Category Archives: 2010

White Family

On Saturday, as I was taking the long subway ride from Prospect Heights to the East Village, my tranquil walk of shame was disrupted by a large family wearing neon yellow shirts. Not only were they large in number, they were each the size of a small Navy submarine, causing the subway car to be filled with fleshy lovehandles only guarded by the thin lemon colored material of their T’s. Each of the women in this group had a child – the kind that is probably two months old but the size of a hefty toddler – draped over her shoulder.

Since they didn’t try to sell anything once the car started to run and since they all looked pretty angry, I knew they were special. The patriarch of the clan immediately screamed which stop they would all be unloading and reminded everyone to keep their belongings close because “this the big city now.”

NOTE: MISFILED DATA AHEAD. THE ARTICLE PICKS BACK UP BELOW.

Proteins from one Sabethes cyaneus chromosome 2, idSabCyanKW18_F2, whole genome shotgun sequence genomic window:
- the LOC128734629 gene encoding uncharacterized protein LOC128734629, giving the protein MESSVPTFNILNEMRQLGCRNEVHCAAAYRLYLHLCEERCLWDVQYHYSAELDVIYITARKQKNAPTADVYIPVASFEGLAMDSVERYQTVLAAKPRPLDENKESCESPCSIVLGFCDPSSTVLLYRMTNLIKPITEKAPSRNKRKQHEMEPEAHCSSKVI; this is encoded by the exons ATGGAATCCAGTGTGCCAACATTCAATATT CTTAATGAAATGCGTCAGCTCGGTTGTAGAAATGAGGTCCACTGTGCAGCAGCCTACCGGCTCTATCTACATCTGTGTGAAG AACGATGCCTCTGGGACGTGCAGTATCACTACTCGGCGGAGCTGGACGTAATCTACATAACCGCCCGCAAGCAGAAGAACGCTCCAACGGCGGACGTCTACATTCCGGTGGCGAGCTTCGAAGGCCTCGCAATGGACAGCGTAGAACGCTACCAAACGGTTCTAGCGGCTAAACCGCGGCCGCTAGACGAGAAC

They each wore their yellow shirts proudly and without irony, despite the t’s looking like they would double as toddler sleeping bags. Their hic language resounded in the tin car as they complained about the chinese people to one another and I struggled to get a look at what was on the front of their shirts. Finally, one of them turned and I snapped this photo:

Yes, it says “White Family” on his shirt, which seemed repetitive at this point. More specifically, it says “White Family Outing” with some chicken scratch of four stick figures and some suns and clouds.

The conversation among the many members of the White family (who turned out to be from rural Pennsylvania and on their way to see a show called “Banana Schpeel”) about the attrocities of Chinese People quickly turned to the atrocities of Black People. Almost as soon as I hoped for a black man to enter the subway, one did, and this amazing photo happened: